Al Nashshash, Etzion DCL, Wed 13.10.10, Afternoon

Observers: 
Yael I. and Ilana D. (reporting)
13/10/2010
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Afternoon

Hussan Junction: at the turn-off to Hussan there were many more yellow cabs than before. The access road has been newly paved by the Palestinian authority, which had received permission to do this from the Israeli Government. The drivers who came up in a huge cloud of dust from the bottom of the underpass to El Chader begged us to tell the Government to let the Palestinians also pave that stretch because the dust is hazardous to their health and that of Israelis too (they claimed). We told them that the government doesn’t usually listen to us, but promised to report.

There are many more taxi drivers than before, since whoever cannot get a work permit (and to have one ‘arranged’ for six months may cost 13,000 Shekels) decides to drive a taxi. The Palestinians Authority has therefore issued special permits, which allow the respective drivers on certain routes. These permits are in Hebrew and Arabic, so that the drivers can get fined both by the Palestinian as well as by the Israeli police. Thus a cab will never be allowed to take passengers all the way from Hebron to Jennin, but they will have to move into another cab in Bethlehem and then again in Ramallah and in Nablus. There is an organized taxi-stand at the Nashshash entrance to Bethlehem, where the drivers have to pay 4 Shekels to park and are then properly lined up by a person who ‘sits there and drinks coffee, meanwhile getting paid his four shekels by each driver.’ Those we met are saving the four Shekels and trying to fill up their cars in a less orderly fashion. We gave a man who wanted to get to El Aroub a lift till the Etzion junction – he claimed he had already waited for more than an hour, since it was not yet time for the workers to come home.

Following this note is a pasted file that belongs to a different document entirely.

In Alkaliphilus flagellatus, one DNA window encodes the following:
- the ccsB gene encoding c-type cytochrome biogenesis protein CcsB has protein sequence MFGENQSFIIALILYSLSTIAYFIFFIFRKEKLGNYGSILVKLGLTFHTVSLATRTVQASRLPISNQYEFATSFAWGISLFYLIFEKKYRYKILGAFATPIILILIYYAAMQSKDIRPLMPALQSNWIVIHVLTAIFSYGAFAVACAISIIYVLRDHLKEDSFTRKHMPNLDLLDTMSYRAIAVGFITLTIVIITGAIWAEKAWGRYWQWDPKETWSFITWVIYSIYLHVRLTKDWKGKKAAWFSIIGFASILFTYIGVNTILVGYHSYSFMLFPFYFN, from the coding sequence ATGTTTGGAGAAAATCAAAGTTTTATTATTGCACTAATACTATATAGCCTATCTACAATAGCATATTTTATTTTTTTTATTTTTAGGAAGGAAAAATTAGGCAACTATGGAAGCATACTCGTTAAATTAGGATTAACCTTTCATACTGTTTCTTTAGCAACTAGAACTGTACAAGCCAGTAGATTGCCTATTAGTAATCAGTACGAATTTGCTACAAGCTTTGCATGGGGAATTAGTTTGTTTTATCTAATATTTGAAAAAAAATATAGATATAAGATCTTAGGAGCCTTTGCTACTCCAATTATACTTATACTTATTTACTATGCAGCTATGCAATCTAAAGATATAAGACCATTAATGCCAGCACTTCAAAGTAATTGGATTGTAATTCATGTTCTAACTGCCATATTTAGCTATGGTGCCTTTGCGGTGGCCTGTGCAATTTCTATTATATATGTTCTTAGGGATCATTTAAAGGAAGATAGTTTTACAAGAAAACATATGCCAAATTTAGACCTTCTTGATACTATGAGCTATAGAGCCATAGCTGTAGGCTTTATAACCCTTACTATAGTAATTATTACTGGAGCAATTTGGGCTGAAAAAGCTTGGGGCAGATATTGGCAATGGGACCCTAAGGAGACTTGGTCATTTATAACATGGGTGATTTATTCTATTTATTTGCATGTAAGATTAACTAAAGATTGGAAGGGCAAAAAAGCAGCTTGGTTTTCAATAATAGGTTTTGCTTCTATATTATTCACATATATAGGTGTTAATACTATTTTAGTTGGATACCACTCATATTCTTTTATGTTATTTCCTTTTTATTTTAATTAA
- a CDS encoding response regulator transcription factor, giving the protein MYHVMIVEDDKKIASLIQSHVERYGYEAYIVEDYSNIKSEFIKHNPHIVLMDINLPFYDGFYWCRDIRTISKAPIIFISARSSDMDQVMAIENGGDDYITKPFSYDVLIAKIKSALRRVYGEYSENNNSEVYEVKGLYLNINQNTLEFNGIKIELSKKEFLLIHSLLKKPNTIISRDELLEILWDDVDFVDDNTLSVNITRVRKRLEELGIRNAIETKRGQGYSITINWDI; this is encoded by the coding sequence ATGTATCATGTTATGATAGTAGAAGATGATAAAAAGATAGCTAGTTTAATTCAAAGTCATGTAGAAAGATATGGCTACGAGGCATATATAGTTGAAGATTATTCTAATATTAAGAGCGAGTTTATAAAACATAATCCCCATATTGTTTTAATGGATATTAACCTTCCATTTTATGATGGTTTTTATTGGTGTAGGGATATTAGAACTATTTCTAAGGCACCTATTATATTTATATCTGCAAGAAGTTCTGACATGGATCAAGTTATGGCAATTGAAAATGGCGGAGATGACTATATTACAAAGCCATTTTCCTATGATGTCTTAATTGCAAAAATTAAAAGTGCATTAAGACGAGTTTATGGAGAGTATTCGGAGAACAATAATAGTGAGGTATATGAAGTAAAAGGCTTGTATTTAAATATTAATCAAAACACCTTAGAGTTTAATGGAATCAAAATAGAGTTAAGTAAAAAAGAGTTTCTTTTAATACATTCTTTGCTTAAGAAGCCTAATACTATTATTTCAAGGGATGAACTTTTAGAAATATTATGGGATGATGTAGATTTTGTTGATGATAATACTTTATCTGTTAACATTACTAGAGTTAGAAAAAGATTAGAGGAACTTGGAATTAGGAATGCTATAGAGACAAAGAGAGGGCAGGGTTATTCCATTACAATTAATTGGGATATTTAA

Etzion DCL: after the frustrating experience last week at the DCL we were eager to see whether the situation had improved a week after all the holidays and closures. But we were disappointed. The first person who approached us said he had been there since 4:00 AM. We also met some of the men who had been there last week and still had no magnetic card. It turned out that the turnstiles were broken and that although there was no one inside anymore, no one could enter because there is no other way in. We talked to Nir who said that he had no technician to fix it and that he had told the people to go home and return next week. He had no idea how long it would take to be fixed. He said that the men themselves had broken the entrance with their excessive pushing. We called Hanna B. because we needed assistance from above and she promised to try to do what she could. At that moment a well-dressed gentleman approached the turnstiles and talked on his cell-phone. We heard a few ‘clicks’ as if someone was trying a little harder from the inside to make the gatesinfo-icon turn and indeed, it worked. Immediately the door was closed and all men inside the room lined up in an extremely orderly fashion and removed their belts without any pushing and shoving. All twenty men were allowed inside.

The gentleman’s car (a CC number) with running motor and driver was waiting in the parking lot. It was not the consul, but just someone who works at the British Consulate. After all men had entered it turned out that the handle of the entrance door to the waiting room was broken and only with difficulty the door was reopened. Those who had been loitering outside were amazed to find the place empty, but they had to wait. It took about thirty minutes for the first to come out. He said that it had taken exactly one minute to extend the magnetic card; the rest of the time was spent with superfluous security and bureaucracy measures.

Bethlehem– Checkpoint 300: a big crowd awaited us outside the Rachel Passage. As we entered one of the two windows was closed and the soldier left for his break. All people outside were ordered by extremely uncouth security guards to move back and form lines. We protested the fact that at rush hour only one window was operating and then a kind-looking soldier appeared who called and like had happened before the policeman who is the commander of the terminal came down and opened the gate. Without any checking or investigation all men were let through at once and within a few minutes the place was deserted. We left but on the way out heard some more insults from the security guards.